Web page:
Can eating certain foods help women better manage the cramping and pain they experience during their periods? There is evidence to support this and to suggest good nutrition can help reduce both the risk and impact of endometriosis.

What is endometriosis?

Most women experience period pain at some point. However, around one in ten have a condition called endometriosis, making it the UK’s second most common gynaecological condition (after fibroids).

The causes of endometriosis are still largely unknown. It involves cells normally found in the uterus lining (womb) attaching themselves to other body tissue instead, such as the fallopian tubes or ovaries. This can cause complications as they still build up and break down on a monthly basis, but they can’t be expelled from your body like what normally happens in periods.

Therefore, endometriosis can result in inflammation and scar tissue.

While some women are unaware they have this condition, for some the symptoms are substantial. Including pelvic/abdominal pain, fatigue, problems during sexual intercourse, and reduced ability to get pregnant. In severe cases, the woman can experience depression and an inability to work or enjoy leisure time, as well as relationship problems.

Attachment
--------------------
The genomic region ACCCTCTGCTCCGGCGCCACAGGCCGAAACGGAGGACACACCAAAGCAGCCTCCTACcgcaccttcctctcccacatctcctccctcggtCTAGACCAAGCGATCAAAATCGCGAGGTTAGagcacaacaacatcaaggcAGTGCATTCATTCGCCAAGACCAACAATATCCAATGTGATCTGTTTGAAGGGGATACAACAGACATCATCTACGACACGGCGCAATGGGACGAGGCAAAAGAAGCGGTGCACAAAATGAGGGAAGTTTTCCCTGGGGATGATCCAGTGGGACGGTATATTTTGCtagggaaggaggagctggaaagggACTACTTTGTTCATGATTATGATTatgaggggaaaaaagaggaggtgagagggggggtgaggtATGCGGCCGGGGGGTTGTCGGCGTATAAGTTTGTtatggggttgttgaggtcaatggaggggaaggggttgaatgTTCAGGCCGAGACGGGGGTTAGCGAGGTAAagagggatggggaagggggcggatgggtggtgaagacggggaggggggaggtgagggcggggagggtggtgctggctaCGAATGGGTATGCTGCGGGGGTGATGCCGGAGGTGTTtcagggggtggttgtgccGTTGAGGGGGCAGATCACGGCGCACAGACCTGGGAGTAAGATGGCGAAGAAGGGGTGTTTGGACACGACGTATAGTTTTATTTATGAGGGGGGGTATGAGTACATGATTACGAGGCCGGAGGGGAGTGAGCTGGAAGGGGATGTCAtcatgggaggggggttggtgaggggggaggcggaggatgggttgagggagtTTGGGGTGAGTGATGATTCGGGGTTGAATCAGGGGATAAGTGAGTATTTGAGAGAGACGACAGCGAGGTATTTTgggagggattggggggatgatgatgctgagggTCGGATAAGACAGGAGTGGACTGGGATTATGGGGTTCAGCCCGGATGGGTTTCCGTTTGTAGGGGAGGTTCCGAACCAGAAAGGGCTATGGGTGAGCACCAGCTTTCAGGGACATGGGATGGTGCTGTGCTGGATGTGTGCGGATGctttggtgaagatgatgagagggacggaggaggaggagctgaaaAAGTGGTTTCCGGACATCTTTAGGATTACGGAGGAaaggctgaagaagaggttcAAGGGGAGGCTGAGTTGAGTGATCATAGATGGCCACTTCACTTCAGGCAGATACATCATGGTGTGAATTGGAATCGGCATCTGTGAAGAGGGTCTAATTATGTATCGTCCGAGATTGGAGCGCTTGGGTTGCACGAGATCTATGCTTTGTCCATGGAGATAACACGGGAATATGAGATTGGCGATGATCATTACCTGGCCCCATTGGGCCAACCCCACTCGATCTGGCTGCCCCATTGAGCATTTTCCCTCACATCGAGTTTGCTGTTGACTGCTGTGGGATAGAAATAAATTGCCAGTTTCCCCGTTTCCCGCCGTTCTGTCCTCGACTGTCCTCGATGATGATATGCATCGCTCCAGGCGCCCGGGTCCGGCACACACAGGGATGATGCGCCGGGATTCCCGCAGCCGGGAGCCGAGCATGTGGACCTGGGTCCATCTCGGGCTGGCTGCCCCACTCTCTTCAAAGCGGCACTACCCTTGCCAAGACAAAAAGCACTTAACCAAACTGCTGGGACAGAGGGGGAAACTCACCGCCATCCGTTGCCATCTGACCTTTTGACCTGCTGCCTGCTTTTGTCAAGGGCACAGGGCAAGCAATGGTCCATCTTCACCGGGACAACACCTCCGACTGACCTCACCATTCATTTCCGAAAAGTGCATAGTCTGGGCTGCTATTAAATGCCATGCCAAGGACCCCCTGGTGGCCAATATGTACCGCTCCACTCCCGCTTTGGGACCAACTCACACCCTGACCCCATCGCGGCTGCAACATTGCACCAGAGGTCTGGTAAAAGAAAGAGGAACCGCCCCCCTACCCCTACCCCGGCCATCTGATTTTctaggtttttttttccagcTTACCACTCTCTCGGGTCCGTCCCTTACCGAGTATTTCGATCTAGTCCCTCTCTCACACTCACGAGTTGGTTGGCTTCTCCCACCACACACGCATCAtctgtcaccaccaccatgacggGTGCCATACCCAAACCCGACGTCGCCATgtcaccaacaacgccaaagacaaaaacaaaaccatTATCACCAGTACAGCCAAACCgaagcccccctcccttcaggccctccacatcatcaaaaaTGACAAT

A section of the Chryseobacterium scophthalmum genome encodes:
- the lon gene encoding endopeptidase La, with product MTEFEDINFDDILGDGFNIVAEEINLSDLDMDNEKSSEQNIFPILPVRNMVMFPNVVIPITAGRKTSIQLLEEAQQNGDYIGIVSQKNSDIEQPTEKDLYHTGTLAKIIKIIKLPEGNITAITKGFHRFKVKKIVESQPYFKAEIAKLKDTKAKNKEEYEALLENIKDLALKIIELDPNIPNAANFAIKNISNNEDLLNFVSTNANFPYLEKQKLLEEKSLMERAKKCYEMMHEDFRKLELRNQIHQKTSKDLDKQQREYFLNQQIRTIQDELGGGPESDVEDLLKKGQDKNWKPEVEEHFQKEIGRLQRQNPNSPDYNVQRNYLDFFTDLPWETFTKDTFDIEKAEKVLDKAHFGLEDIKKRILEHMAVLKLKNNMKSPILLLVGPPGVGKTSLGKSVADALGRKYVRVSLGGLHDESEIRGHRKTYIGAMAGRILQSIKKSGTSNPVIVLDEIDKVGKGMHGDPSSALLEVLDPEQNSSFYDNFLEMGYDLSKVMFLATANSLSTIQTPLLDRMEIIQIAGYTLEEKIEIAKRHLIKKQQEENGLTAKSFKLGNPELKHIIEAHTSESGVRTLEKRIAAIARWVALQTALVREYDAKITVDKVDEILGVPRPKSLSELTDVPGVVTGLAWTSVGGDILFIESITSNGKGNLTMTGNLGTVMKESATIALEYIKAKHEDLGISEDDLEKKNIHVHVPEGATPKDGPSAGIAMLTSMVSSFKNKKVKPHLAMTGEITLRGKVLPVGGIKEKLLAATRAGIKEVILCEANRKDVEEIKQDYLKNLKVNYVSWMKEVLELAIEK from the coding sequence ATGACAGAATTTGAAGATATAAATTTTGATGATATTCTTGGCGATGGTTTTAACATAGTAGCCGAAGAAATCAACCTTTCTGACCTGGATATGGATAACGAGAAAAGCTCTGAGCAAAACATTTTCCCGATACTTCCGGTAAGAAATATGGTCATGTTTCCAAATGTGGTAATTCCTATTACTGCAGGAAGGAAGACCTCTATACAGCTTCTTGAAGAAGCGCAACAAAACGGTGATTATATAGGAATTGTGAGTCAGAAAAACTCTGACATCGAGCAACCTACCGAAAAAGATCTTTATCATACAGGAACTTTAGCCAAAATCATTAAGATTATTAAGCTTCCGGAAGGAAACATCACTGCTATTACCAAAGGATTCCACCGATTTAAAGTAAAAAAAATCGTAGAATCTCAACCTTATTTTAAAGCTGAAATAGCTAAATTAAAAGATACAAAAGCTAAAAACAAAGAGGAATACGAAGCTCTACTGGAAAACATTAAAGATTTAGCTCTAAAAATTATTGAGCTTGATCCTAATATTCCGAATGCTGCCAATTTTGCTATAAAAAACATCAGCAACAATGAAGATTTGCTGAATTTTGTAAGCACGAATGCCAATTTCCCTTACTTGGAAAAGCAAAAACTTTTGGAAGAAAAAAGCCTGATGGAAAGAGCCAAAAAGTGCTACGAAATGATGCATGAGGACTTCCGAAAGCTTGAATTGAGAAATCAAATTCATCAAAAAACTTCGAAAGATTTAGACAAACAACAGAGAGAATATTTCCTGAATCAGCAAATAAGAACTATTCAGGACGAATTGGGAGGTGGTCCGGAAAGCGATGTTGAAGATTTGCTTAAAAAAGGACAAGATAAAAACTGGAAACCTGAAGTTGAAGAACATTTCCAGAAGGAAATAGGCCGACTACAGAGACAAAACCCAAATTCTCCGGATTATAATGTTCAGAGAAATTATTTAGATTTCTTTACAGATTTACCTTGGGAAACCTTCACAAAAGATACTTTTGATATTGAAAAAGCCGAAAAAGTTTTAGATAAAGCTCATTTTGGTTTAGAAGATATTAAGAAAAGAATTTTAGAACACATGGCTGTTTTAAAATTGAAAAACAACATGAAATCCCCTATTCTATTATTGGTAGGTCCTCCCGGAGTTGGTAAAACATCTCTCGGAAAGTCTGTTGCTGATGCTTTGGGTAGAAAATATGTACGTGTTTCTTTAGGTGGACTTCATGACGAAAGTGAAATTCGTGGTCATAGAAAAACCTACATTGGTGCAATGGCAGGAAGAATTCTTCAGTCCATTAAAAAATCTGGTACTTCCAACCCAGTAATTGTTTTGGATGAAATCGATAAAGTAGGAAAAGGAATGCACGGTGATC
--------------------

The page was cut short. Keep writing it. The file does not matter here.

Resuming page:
One of the reasons it can remain undiagnosed – potentially for years – is that milder cases can be confused with heavy or painful periods or conditions such as irritable bowel syndrome (IBS).

Also, as its causes are a mystery, there is currently no cure for endometriosis. Though there are ways to reduce its impact.

Good nutrition and endometriosis

It’s important to find natural ways to manage and possibly prevent endometriosis. Steps you can take to reduce period pain and cramps in general too.

Interestingly, research has shown that the risk of developing endometriosis is lower in women who eat the correct amounts of fruits and vegetables, fish oils, dairy products, and foods containing omega-3 fatty acids.

This research also suggested that consuming a lot of foods high in trans-unsaturated fatty acids, alcohol and red meat (especially beef) increases the risk.

Also, by reducing or eliminating inflammatory foods, it makes sense that your tissues are less inflamed, and your pain can be better managed. This could also affect your production of the female hormone oestrogen, which make period problems worse if the level is too high.

What is the endometriosis diet?

This is something professional nutritionists can help with if you want to develop the best diet for painful periods or endometriosis. Especially as your age and any other dietary requirements would need to be factored in.

Generally though, it would explore changes you can make to reduce/replace consumption of red meat, gluten, dairy, sugar and sugary treats, soy products, alcohol and caffeine.

You can make an appointment to consult a nutritionist in London at our bi-lingual health clinic. Also, if you do experience any of the symptoms above, one of our private GPs can help you find ways to manage heavy or painful periods and can diagnose and treat endometriosis.

Elizete Reis Bennett
Elizete Reis Bennett

Nutritional Scientist BSc ANutr

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